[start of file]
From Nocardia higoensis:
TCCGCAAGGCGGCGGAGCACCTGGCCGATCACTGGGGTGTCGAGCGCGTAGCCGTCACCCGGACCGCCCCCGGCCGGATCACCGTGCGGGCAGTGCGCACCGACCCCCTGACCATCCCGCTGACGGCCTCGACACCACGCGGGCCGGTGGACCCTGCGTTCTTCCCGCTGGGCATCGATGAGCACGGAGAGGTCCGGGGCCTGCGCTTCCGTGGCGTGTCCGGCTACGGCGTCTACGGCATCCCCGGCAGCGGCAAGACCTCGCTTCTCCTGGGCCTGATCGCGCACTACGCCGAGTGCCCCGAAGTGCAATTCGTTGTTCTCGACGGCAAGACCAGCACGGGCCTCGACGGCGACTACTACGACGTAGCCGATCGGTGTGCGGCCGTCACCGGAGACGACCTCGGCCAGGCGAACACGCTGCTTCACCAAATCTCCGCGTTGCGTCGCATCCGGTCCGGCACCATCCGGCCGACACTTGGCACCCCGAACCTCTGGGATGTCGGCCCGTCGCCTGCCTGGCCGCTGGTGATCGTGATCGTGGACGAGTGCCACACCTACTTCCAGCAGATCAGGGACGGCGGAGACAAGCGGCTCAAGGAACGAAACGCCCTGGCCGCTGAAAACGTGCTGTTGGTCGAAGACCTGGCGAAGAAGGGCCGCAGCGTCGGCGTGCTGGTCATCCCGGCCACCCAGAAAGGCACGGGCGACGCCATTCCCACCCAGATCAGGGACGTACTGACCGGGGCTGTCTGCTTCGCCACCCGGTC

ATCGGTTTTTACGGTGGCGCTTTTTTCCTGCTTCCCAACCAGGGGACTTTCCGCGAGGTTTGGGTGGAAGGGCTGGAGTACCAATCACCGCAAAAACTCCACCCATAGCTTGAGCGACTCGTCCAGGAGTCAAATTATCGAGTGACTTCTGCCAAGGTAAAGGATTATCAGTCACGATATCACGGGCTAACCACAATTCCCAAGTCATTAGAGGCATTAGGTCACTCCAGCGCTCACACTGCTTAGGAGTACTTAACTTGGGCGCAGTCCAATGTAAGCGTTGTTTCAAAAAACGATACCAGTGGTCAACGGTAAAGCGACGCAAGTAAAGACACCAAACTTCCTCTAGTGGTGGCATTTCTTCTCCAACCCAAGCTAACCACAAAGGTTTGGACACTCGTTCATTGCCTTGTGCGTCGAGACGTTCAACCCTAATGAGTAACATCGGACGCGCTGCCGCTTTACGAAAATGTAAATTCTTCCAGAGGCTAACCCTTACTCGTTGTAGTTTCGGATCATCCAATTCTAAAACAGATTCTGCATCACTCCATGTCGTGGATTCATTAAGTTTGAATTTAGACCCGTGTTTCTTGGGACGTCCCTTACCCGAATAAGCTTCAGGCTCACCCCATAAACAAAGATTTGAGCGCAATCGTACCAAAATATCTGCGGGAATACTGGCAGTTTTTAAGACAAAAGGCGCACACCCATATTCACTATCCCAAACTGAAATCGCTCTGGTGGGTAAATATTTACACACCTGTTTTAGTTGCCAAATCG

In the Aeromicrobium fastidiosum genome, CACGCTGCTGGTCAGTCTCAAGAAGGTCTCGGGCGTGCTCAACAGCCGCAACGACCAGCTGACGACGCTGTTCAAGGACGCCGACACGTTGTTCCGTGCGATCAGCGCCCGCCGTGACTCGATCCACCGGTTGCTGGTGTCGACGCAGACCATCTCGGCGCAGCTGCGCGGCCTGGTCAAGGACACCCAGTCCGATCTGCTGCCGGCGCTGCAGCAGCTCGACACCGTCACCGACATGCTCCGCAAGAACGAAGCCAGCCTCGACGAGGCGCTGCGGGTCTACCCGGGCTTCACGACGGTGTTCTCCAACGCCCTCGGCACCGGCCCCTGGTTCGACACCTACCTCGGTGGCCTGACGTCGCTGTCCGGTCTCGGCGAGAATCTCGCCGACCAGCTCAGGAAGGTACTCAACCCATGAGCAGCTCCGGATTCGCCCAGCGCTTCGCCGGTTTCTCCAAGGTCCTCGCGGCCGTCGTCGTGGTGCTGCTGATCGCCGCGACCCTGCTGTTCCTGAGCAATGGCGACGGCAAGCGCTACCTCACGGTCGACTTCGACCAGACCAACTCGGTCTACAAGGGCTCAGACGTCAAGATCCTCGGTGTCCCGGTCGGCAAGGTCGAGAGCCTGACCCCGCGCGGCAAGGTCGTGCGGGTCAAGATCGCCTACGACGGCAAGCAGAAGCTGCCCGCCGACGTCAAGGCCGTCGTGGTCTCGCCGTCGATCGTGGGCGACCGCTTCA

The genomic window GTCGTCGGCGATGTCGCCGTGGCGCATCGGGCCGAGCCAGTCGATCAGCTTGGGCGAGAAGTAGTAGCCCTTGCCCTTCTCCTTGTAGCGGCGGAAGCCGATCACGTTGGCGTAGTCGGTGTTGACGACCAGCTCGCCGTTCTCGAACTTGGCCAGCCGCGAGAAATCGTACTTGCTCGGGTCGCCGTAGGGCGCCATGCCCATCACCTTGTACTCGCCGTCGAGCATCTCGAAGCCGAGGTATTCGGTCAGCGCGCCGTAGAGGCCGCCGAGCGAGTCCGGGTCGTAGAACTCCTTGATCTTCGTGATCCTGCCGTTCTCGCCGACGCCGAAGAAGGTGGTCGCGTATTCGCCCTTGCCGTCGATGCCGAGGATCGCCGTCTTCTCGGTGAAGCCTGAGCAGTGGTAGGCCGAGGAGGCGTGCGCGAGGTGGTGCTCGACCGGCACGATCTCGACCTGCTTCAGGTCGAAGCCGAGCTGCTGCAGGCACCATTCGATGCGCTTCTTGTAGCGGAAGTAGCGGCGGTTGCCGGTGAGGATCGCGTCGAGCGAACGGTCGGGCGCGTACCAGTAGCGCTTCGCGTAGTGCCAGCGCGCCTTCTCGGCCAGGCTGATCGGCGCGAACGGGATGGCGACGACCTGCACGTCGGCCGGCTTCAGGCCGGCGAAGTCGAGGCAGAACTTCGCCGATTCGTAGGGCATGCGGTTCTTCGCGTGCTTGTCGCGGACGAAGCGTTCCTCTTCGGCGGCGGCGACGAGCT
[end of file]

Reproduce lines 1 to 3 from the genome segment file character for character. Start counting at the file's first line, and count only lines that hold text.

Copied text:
From Nocardia higoensis:
TCCGCAAGGCGGCGGAGCACCTGGCCGATCACTGGGGTGTCGAGCGCGTAGCCGTCACCCGGACCGCCCCCGGCCGGATCACCGTGCGGGCAGTGCGCACCGACCCCCTGACCATCCCGCTGACGGCCTCGACACCACGCGGGCCGGTGGACCCTGCGTTCTTCCCGCTGGGCATCGATGAGCACGGAGAGGTCCGGGGCCTGCGCTTCCGTGGCGTGTCCGGCTACGGCGTCTACGGCATCCCCGGCAGCGGCAAGACCTCGCTTCTCCTGGGCCTGATCGCGCACTACGCCGAGTGCCCCGAAGTGCAATTCGTTGTTCTCGACGGCAAGACCAGCACGGGCCTCGACGGCGACTACTACGACGTAGCCGATCGGTGTGCGGCCGTCACCGGAGACGACCTCGGCCAGGCGAACACGCTGCTTCACCAAATCTCCGCGTTGCGTCGCATCCGGTCCGGCACCATCCGGCCGACACTTGGCACCCCGAACCTCTGGGATGTCGGCCCGTCGCCTGCCTGGCCGCTGGTGATCGTGATCGTGGACGAGTGCCACACCTACTTCCAGCAGATCAGGGACGGCGGAGACAAGCGGCTCAAGGAACGAAACGCCCTGGCCGCTGAAAACGTGCTGTTGGTCGAAGACCTGGCGAAGAAGGGCCGCAGCGTCGGCGTGCTGGTCATCCCGGCCACCCAGAAAGGCACGGGCGACGCCATTCCCACCCAGATCAGGGACGTACTGACCGGGGCTGTCTGCTTCGCCACCCGGTC

ATCGGTTTTTACGGTGGCGCTTTTTTCCTGCTTCCCAACCAGGGGACTTTCCGCGAGGTTTGGGTGGAAGGGCTGGAGTACCAATCACCGCAAAAACTCCACCCATAGCTTGAGCGACTCGTCCAGGAGTCAAATTATCGAGTGACTTCTGCCAAGGTAAAGGATTATCAGTCACGATATCACGGGCTAACCACAATTCCCAAGTCATTAGAGGCATTAGGTCACTCCAGCGCTCACACTGCTTAGGAGTACTTAACTTGGGCGCAGTCCAATGTAAGCGTTGTTTCAAAAAACGATACCAGTGGTCAACGGTAAAGCGACGCAAGTAAAGACACCAAACTTCCTCTAGTGGTGGCATTTCTTCTCCAACCCAAGCTAACCACAAAGGTTTGGACACTCGTTCATTGCCTTGTGCGTCGAGACGTTCAACCCTAATGAGTAACATCGGACGCGCTGCCGCTTTACGAAAATGTAAATTCTTCCAGAGGCTAACCCTTACTCGTTGTAGTTTCGGATCATCCAATTCTAAAACAGATTCTGCATCACTCCATGTCGTGGATTCATTAAGTTTGAATTTAGACCCGTGTTTCTTGGGACGTCCCTTACCCGAATAAGCTTCAGGCTCACCCCATAAACAAAGATTTGAGCGCAATCGTACCAAAATATCTGCGGGAATACTGGCAGTTTTTAAGACAAAAGGCGCACACCCATATTCACTATCCCAAACTGAAATCGCTCTGGTGGGTAAATATTTACACACCTGTTTTAGTTGCCAAATCG